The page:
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Docs: Man at center of Phoenix police encounter faces prior assault charges

Dravon Ames was charged last month with two felony counts for assaulting two police officers after a crash in October of 2018, court documents say.

PHOENIX - The man at the center of the now-viral encounter between Phoenix police officers and a family last month has a legal history involving Tempe police officers, 12 News has learned. 

Dravon Ames was charged last month with two felony counts for assaulting two police officers, according to court documents. 

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The charges stem from Ames' arrest around 6 a.m. on Oct. 31 of 2018 in downtown Tempe.

Police said he was behaving erratically after his vehicle was involved in a collision. Court documents say Ames was twisting and flailing his arms at the officers and say he tried to kick one officer in his groin and took several swings at the other officer. 

One officer, according to court documents, says Ames tried to grab his gun. Ames was tased twice by police and arrested.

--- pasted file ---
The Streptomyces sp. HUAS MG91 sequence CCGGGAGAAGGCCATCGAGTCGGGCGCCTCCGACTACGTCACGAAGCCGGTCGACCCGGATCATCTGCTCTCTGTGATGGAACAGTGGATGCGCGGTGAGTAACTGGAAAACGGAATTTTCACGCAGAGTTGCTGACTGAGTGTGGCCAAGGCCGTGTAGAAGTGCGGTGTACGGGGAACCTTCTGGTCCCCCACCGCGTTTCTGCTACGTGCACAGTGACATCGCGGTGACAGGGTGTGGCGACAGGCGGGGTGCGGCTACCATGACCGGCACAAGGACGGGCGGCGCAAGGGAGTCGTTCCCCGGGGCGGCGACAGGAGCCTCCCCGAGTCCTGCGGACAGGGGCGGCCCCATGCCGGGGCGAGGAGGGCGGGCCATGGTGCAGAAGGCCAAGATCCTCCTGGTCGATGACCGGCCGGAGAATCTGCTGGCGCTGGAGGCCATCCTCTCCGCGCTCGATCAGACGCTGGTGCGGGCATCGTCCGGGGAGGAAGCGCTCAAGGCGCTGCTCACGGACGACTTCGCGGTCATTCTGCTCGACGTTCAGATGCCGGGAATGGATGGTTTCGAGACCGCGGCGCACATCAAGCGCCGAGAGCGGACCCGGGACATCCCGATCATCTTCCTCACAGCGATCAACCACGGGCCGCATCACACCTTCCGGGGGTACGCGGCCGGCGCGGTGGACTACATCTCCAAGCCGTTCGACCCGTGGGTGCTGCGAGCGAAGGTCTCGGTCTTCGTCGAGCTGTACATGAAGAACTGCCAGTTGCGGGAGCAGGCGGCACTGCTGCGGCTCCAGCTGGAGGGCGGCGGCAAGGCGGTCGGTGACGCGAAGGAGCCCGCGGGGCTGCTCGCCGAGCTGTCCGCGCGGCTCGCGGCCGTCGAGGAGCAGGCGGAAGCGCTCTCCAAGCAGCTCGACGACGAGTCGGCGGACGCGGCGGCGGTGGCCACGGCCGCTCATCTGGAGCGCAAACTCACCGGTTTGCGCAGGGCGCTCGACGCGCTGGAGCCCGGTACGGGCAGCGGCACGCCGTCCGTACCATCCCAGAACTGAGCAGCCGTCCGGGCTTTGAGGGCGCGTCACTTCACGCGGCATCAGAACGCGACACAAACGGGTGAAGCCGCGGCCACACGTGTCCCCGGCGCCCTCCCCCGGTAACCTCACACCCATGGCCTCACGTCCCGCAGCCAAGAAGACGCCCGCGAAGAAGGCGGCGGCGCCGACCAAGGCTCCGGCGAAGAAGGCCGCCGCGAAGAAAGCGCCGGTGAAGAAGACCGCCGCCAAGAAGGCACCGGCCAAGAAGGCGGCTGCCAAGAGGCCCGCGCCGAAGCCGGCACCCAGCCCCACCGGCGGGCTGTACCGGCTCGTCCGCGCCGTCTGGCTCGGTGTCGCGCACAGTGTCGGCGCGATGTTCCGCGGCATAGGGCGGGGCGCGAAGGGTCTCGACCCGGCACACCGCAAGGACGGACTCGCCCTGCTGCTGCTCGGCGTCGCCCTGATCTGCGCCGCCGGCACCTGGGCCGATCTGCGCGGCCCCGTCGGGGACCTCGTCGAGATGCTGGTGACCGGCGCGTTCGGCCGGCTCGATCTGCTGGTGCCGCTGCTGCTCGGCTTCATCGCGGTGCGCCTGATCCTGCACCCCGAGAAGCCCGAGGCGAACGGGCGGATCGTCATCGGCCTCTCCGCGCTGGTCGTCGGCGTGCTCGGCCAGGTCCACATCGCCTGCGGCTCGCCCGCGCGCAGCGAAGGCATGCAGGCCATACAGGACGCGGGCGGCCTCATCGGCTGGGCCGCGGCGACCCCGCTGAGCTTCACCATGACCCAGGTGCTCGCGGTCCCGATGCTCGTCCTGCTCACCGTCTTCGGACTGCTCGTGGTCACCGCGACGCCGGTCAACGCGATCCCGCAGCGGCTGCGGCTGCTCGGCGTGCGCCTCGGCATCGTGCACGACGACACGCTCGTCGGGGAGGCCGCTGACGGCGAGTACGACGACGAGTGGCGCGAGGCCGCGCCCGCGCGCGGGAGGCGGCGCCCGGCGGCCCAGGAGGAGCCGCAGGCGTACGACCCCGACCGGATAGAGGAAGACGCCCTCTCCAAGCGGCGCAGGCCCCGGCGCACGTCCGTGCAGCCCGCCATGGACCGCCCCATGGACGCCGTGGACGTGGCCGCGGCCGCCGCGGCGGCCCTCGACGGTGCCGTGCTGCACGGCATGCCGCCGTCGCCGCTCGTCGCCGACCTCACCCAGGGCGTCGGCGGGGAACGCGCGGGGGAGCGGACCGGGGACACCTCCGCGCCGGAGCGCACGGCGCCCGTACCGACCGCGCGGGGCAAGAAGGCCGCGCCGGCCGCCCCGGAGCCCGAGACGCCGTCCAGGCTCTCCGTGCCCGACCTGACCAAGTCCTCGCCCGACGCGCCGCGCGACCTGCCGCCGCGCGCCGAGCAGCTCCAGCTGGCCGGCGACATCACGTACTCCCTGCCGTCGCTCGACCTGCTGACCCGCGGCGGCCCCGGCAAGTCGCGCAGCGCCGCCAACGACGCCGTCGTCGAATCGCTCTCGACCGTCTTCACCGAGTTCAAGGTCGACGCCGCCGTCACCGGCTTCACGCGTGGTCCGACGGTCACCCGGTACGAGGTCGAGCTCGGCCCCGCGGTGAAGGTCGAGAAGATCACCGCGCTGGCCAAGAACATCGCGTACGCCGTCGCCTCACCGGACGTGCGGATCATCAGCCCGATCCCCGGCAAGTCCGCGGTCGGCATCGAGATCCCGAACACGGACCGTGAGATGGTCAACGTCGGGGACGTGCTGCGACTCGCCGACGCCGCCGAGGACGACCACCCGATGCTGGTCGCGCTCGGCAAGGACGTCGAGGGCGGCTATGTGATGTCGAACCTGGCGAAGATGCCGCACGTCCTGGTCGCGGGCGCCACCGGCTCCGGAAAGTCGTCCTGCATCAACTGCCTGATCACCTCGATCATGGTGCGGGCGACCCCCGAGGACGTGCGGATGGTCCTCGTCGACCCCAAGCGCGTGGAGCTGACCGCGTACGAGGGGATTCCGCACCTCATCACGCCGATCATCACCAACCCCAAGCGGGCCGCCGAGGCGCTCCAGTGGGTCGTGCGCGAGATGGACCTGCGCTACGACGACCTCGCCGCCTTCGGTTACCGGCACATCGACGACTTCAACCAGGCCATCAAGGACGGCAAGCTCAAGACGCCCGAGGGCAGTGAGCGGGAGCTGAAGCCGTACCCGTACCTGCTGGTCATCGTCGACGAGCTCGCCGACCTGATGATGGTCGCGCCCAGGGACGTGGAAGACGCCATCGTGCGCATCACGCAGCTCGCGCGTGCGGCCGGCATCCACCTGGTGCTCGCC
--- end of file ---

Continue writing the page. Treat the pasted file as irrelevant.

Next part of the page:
According to court documents, Ames told officers he had smoked marijuana. Ames was booked, cited and released for DUI. 

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We spoke to a criminal defense attorney, Robert J. McWhirter, who has no connection to the case, about what Ames' prior charges could mean for this case. 

McWhirter says it's possible the officer involved, Christopher Meyer, could have been informed of the charge against Ames on his way to the scene.

"The officer may have known that or he may not have," McWhirter said. "And you can maybe give the officer a little bit of extra slack if this person has an assault charge."

But McWhirter says that is not enough to support the officer's conduct.

"That, however, doesn't really justify pointing guns at pregnant women or ripping children from women's arms who are sitting next to him," McWhirter said.

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Attorney Sandra Slaton, representing Ames and his fiancee Iesha Harper in their $10 million claim against the City of Phoenix, is also Ames' new attorney on the aggravated assault case.

"Our client pled not guilty," Slaton said in a statement. "He asserts his innocence. That (court case) was last year. That has absolutely nothing to do with this case."

Ames has a hearing in the assault case scheduled for July. 

We still have not heard from Officer Christopher Meyer, a 24-year veteran on the force, or the officer on the force for 11 years also seen in the video backing him up during the confrontation.

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